Brilliant. Incredible. Mind-Blowing. Enjoyable. ETC, ETC, ETC...
C.S. Lewis is simply awesome.
| Posted on Monday, 08 October 2007 at 2:52 GMT [Reply to this] [Permalink]|
Well, sorry to continue in the vein of others,
I have to agree with previous commentators and say that this book is indeed FAR deeper than the other two- but, I'm not trying to bluster about angrily here. Of course, I don't think other commentators were, either. Anyway, most of the depth in this book is harder to find- it lies less in concrete statements than in satire. Some ideas proposed are:
1: The only way to be truly objective is to be utterly indifferent, thus, inhuman and/or dead.
2: Good and bad may not have always been as polarized as they are now- there were once more shades of grey.
3: The educated know less than they think.
Also- the call to traditional values is there, but also, sometimes it strikes me almost a call to return to the innocence of earlier days. Still, a pretty good review with limited bias on the author's part.
| Posted on Saturday, 14 June 2008 at 22:36 GMT [Reply to this] [Permalink]|
This is a very difficult book, and I'd like to echo the fact that the same argument is put much more clearly in ''the Abolition of Man''. I do find the whole Arthur and Merlin thing a rather disappointing way to end it, as it seems unnecessarily mythical, but it is an indication of how far this book, like the other two, is indeed driven more by ideas and theology than by character and plot.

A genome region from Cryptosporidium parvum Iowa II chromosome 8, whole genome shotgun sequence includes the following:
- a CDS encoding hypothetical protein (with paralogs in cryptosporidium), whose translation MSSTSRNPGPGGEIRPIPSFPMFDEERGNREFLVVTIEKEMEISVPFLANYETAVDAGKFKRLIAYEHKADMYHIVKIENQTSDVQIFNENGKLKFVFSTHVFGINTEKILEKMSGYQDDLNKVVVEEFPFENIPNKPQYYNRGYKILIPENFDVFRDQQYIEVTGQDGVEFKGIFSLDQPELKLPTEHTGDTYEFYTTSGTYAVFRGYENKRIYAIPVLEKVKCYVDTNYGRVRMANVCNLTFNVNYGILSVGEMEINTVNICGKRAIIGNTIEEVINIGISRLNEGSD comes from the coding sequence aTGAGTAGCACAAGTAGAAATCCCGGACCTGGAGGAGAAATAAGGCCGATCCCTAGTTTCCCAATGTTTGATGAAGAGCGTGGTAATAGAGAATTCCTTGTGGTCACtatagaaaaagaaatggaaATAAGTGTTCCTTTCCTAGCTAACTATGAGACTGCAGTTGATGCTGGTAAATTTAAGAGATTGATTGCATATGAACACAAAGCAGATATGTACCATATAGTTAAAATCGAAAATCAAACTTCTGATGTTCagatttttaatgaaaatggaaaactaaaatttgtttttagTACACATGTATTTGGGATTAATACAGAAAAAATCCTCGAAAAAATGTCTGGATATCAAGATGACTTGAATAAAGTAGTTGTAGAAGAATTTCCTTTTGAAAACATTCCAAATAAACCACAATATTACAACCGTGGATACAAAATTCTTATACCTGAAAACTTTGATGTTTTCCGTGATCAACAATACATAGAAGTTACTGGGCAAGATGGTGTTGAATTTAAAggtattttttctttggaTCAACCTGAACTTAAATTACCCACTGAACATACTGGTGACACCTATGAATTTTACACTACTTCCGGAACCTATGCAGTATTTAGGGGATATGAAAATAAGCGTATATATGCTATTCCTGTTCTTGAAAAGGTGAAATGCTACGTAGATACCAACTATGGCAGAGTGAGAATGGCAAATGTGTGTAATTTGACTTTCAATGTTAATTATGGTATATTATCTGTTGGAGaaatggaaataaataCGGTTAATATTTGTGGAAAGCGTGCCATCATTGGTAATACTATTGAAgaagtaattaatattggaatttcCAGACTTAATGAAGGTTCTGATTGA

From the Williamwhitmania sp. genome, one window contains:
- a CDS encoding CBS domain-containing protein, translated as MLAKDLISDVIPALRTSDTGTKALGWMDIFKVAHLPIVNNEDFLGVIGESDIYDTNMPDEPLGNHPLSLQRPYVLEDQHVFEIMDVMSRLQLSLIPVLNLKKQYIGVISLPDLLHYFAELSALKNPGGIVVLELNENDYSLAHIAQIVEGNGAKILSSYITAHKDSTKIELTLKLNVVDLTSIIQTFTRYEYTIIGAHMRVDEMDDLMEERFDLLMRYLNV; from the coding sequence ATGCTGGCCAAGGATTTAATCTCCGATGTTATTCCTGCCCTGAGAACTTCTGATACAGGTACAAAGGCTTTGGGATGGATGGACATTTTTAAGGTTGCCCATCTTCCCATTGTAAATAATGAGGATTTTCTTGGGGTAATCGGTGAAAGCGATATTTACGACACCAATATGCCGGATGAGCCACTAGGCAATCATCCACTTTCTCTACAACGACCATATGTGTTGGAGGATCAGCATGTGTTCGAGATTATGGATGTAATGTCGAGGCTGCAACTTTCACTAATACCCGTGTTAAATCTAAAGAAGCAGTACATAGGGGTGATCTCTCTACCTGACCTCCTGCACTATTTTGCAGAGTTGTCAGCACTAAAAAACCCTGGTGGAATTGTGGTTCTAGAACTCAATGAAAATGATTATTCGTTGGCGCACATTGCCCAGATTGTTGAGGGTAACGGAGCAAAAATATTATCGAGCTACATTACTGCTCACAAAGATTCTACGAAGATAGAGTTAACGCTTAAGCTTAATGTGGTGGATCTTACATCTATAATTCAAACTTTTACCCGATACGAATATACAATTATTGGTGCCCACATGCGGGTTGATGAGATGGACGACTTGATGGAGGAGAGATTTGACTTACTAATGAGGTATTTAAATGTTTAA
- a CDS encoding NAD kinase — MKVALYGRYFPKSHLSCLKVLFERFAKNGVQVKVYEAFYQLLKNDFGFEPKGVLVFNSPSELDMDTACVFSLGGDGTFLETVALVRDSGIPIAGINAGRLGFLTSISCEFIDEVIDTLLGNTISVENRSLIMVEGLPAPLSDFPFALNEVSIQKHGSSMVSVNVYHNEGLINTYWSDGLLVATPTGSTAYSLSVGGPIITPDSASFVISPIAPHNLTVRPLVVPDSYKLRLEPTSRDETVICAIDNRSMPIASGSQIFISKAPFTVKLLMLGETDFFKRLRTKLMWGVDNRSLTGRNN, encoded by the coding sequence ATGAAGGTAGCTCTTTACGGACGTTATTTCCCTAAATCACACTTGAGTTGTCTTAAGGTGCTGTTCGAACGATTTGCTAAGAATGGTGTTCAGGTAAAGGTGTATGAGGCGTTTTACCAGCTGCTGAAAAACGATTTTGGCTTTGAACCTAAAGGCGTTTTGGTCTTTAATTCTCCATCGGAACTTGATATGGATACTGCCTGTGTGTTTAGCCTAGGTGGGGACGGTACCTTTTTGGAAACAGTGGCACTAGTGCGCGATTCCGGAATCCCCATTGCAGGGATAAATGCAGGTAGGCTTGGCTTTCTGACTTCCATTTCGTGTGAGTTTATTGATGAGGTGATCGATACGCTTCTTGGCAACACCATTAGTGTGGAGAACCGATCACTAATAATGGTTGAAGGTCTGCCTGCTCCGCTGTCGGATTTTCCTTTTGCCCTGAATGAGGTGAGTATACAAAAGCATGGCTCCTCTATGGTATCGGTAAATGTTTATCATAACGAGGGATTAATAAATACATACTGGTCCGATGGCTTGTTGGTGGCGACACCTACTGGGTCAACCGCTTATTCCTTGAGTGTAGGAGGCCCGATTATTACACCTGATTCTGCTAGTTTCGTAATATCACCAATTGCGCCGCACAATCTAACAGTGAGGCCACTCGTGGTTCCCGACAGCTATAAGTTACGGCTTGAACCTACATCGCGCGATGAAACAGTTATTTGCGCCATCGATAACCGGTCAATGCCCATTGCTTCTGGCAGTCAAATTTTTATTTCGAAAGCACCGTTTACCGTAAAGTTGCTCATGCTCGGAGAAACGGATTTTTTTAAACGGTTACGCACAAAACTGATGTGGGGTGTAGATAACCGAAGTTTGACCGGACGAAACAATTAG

| Posted on Thursday, 03 July 2008 at 17:30 GMT [Reply to this] [Permalink]|
writes in reply to JPS:|
The book itself is Myth, by Lewis's standards.If you've read things such as Myth Became Fact and On Science Fiction, etc. you will realize that his goal is to write myth. Admittedly, the Authurian legend caught me by surprise, but it's inextricable from the story- it's thoroughly Lewis.
| Posted on Thursday, 17 September 2009 at 20:54 GMT [Reply to this] [Permalink]|
That Hideous Strength
I found THS to be a nearly-prescient warning about where a rationalist, secular society is bound to wind up. It's a far stronger book, IMHO, than either of the others. I always thought OOTSP was next thing to a fairy tale, heavily influenced by H. G. Wells or Verne. It reminded me of 'First Men on the Moon', with a Christian viewpoint. Perelandra was a retelling of the events that surround the fall on earth, Venusian style with Ransom saving the day for the Lord. I liked them both, don't get me wrong, but for me, THS can be like reading the newspaper sometimes.
I've always wondered if Lewis knew anything about Scientology; the meters that are mentioned as part of Belbury sound a lot like the auditing equipment the Scientologists use. In fact, (I have a family member who was involved with the Elronners [Thanks, R. Heinlein]), a lot of it feels that way to me.